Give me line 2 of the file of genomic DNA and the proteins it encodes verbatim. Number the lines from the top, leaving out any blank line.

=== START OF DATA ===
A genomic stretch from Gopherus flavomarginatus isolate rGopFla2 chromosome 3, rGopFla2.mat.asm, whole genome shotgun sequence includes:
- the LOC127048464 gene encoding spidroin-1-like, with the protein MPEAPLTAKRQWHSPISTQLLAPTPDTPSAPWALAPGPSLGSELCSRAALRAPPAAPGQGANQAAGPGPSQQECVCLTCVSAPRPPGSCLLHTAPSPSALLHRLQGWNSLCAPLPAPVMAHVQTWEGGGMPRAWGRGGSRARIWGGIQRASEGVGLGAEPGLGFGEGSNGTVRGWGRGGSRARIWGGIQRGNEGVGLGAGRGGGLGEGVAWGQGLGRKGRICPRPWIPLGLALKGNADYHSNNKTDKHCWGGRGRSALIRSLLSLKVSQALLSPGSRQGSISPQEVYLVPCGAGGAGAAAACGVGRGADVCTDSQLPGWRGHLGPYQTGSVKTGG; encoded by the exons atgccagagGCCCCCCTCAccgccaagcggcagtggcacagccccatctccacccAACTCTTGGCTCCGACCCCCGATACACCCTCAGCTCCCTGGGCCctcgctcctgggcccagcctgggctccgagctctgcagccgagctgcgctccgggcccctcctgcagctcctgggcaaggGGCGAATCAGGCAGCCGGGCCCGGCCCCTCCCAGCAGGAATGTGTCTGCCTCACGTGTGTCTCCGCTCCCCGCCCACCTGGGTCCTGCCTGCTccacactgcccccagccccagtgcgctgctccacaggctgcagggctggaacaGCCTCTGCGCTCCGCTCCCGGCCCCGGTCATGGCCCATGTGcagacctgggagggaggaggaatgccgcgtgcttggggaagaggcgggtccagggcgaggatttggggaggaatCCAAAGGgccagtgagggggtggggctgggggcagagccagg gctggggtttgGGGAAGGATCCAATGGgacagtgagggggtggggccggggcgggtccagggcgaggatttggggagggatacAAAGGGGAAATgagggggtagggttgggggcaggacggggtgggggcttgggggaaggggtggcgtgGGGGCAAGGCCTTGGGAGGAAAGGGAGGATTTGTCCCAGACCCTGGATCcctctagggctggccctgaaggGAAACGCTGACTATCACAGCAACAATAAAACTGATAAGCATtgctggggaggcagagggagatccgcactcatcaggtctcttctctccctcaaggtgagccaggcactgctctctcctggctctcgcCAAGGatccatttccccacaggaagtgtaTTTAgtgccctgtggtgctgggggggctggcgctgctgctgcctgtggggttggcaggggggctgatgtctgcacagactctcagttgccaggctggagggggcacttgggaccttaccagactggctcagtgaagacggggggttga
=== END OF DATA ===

- the LOC127048464 gene encoding spidroin-1-like, with the protein MPEAPLTAKRQWHSPISTQLLAPTPDTPSAPWALAPGPSLGSELCSRAALRAPPAAPGQGANQAAGPGPSQQECVCLTCVSAPRPPGSCLLHTAPSPSALLHRLQGWNSLCAPLPAPVMAHVQTWEGGGMPRAWGRGGSRARIWGGIQRASEGVGLGAEPGLGFGEGSNGTVRGWGRGGSRARIWGGIQRGNEGVGLGAGRGGGLGEGVAWGQGLGRKGRICPRPWIPLGLALKGNADYHSNNKTDKHCWGGRGRSALIRSLLSLKVSQALLSPGSRQGSISPQEVYLVPCGAGGAGAAAACGVGRGADVCTDSQLPGWRGHLGPYQTGSVKTGG; encoded by the exons atgccagagGCCCCCCTCAccgccaagcggcagtggcacagccccatctccacccAACTCTTGGCTCCGACCCCCGATACACCCTCAGCTCCCTGGGCCctcgctcctgggcccagcctgggctccgagctctgcagccgagctgcgctccgggcccctcctgcagctcctgggcaaggGGCGAATCAGGCAGCCGGGCCCGGCCCCTCCCAGCAGGAATGTGTCTGCCTCACGTGTGTCTCCGCTCCCCGCCCACCTGGGTCCTGCCTGCTccacactgcccccagccccagtgcgctgctccacaggctgcagggctggaacaGCCTCTGCGCTCCGCTCCCGGCCCCGGTCATGGCCCATGTGcagacctgggagggaggaggaatgccgcgtgcttggggaagaggcgggtccagggcgaggatttggggaggaatCCAAAGGgccagtgagggggtggggctgggggcagagccagg gctggggtttgGGGAAGGATCCAATGGgacagtgagggggtggggccggggcgggtccagggcgaggatttggggagggatacAAAGGGGAAATgagggggtagggttgggggcaggacggggtgggggcttgggggaaggggtggcgtgGGGGCAAGGCCTTGGGAGGAAAGGGAGGATTTGTCCCAGACCCTGGATCcctctagggctggccctgaaggGAAACGCTGACTATCACAGCAACAATAAAACTGATAAGCATtgctggggaggcagagggagatccgcactcatcaggtctcttctctccctcaaggtgagccaggcactgctctctcctggctctcgcCAAGGatccatttccccacaggaagtgtaTTTAgtgccctgtggtgctgggggggctggcgctgctgctgcctgtggggttggcaggggggctgatgtctgcacagactctcagttgccaggctggagggggcacttgggaccttaccagactggctcagtgaagacggggggttga